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April 21, 2014

The Legacy of Bahrain’s Military Courts May Impede Reconciliation

By Marie Soueid

Three years have passed since the Bahraini government opened its military trials against activists and doctors who were involved—at times only marginally—in the February 2011 uprising. With ongoing discussion of national reconciliation in Bahrain, coming to an agreement will be all but impossible without first addressing the legacy of the National Safety Courts and the fate of those still imprisoned under their rulings.

When the military courts first started their trials on April 4, 2011, it was clear that they would not comply with international human rights standards. Thirteen political and human rights activists and twenty medical professionals were among the approximately 500 defendants convicted in tribunals lacking procedural safeguards. 

The National Safety Courts, which tried civilians under the state of emergency instituted in March 2011, should never have had jurisdiction over these cases. None of the recognized exceptions under international law for trying civilians in military courts was applicable. Of the charges leveled against the defendants, none concerned military crimes. Hassan Mushaima, leader of the Al Haq opposition movement, for example, was charged with advocating “marches, demonstrations and civil disobedience” to call for the “establishment of a democratic republic.” Another defendant, Ibrahim Sharif, was sentenced to five years for “encouraging assemblies, demonstrations, and sit-ins and “discuss[ing] the demand for a republic.”

Among the safeguards that make a trial fair under international law are access to an attorney and the right to a defense, right to a public trial, exclusion of evidence obtained by torture, presumption of innocence, and the independence of the judiciary. The Bahraini defendants were not afforded any of these. Several of the “Bahrain Thirteen,” activists whose trial opened on May 8, 2011, were convicted with virtually no evidence at all. International non-governmental organizations, including Human Rights First, were denied entry to the National Safety Courts, violating the right to a public trial. Many defenders’ first contact with their attorney was at their trial, and communication with them was often scarce.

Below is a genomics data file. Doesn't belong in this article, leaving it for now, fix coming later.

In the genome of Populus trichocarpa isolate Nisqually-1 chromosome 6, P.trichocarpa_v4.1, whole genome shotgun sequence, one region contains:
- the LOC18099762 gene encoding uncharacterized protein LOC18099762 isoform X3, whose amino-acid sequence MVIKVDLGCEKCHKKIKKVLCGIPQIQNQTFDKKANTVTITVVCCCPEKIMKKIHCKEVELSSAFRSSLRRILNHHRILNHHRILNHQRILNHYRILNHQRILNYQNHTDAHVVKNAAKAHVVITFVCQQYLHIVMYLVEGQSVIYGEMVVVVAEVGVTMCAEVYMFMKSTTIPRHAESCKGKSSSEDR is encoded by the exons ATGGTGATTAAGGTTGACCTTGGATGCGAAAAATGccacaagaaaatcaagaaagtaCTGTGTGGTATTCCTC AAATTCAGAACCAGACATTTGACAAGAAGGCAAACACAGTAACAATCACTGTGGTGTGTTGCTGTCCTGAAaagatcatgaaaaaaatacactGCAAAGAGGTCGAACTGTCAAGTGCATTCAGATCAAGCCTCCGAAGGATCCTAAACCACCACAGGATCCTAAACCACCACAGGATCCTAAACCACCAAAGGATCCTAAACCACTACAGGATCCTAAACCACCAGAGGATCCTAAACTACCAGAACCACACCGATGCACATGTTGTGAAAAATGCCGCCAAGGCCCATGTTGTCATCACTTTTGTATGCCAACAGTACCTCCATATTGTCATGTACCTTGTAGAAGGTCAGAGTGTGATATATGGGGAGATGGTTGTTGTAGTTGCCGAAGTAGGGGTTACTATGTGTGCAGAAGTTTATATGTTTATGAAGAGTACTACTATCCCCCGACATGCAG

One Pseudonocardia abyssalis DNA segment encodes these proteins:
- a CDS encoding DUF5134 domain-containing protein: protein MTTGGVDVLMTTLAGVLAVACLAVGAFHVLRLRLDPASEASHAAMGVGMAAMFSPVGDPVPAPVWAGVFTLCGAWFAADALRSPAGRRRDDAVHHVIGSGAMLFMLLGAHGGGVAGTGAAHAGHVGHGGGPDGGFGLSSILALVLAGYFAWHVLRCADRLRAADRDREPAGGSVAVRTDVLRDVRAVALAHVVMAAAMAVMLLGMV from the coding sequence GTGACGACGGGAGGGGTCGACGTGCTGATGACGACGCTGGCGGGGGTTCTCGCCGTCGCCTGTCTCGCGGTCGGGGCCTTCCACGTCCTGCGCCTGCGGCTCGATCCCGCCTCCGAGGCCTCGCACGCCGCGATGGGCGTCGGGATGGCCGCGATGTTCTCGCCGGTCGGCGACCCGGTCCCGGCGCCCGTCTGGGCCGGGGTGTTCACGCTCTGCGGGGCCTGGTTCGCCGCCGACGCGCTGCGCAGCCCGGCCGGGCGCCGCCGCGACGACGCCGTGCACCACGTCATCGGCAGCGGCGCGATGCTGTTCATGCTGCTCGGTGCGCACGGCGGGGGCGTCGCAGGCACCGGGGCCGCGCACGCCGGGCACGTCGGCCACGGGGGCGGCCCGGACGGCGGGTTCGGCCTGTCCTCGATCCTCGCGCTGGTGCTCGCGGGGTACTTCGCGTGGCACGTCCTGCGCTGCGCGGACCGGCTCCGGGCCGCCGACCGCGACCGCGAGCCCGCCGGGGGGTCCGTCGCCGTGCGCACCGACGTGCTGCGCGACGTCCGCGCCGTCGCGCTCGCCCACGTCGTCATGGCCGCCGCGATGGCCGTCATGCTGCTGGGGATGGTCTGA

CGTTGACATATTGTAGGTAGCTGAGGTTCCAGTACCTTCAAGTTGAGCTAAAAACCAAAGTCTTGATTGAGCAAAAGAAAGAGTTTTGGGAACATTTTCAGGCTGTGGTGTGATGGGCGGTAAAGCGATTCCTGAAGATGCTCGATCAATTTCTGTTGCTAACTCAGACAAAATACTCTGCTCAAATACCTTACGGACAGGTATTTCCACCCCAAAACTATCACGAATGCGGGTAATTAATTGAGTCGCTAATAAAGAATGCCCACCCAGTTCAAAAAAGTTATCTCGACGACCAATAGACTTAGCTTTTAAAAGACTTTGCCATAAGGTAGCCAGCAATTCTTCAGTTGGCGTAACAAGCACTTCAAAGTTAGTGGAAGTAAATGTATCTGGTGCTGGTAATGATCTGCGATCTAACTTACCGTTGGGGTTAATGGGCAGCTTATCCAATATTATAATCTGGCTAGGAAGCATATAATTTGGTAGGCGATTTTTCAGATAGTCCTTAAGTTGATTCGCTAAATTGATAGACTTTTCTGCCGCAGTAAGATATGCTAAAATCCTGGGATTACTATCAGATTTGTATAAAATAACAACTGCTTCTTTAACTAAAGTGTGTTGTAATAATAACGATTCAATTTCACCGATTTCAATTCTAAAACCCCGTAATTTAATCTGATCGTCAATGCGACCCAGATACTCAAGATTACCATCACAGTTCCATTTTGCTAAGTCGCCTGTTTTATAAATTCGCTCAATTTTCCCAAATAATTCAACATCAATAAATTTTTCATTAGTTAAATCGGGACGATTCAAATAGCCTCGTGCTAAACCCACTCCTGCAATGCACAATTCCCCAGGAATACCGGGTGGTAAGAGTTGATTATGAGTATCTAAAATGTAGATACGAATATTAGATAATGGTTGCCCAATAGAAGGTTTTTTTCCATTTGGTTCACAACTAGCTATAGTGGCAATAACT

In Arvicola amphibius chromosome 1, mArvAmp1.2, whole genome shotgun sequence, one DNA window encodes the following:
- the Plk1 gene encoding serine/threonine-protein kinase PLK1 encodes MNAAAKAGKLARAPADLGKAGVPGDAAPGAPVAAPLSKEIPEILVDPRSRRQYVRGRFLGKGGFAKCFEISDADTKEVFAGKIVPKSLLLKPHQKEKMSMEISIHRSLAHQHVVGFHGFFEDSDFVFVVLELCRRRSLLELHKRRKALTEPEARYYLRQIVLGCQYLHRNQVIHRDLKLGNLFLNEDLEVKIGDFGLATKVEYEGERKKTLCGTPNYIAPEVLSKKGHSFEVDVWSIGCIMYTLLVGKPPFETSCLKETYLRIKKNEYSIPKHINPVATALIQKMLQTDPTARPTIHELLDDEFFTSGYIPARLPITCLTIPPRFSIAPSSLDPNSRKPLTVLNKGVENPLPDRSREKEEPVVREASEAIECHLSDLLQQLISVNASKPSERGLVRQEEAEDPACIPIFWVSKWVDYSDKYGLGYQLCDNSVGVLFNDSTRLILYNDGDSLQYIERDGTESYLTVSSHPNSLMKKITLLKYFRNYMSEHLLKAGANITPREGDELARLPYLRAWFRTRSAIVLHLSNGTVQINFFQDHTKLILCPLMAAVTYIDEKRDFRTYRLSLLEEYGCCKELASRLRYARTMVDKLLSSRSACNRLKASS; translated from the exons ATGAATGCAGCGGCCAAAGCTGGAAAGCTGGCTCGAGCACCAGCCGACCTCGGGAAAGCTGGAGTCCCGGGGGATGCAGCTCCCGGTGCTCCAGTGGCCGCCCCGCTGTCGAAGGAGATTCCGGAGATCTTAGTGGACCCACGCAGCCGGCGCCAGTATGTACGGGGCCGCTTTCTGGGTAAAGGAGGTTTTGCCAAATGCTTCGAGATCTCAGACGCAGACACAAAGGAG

Further, defendants were immediately silenced or thrown out of the courtrooms when they attempted to bring up credible accusations that they had been tortured into confessing to crimes. Even witnesses that testified to defendants being tortured were not permitted to continue. Judges appointed by the commander of the Bahraini military oversaw the trials; often members of the royal family presided.

International condemnation for such flagrant human rights violations was hard to come by. Although the United Nations High Commissioner for Human Rights condemned the convictions made by these improperly constituted courts, western governments, many of which sent diplomats and observers, offered only muted criticism. Bahrain was never held to account for convicting and jailing much of its legitimate opposition.

With the most visible and respected leaders of the opposition languishing in jail on trumped up political charges, there is a credible concern as to how successful any negotiations can be. The Bahraini government will have to find a solution that involves the release of the jailed activists, one that likely includes their involvement in political negotiations, whether from prison or after their release.

Such a situation is not without precedent; political prisoners have been released as part of  negotiated settlements around the world in such places as South Africa, the United Kingdom and Ireland, Israel and the Occupied Territories, and East Timor and Indonesia. However, the question remains, how will the Bahraini government release to normal life persons that it so adamantly charged with harming the country’s national security? Can it do so without acknowledging that the system in which they were convicted—military trials and civilian rubber stamp appeals—was bogus?  

The legacy of the National Safety Courts haunts the reconciliation effort. Activists convicted for exercising their freedom of expression remain in jail, having exhausted all of the available appeals. If the Bahraini government is going to release them, as it needs to for any real political settlement to emerge, it may have to concede the illegitimacy of both the tribunals and the appeals process.

Marie Soueid is a Juris Doctor Candidate, 2014 at American University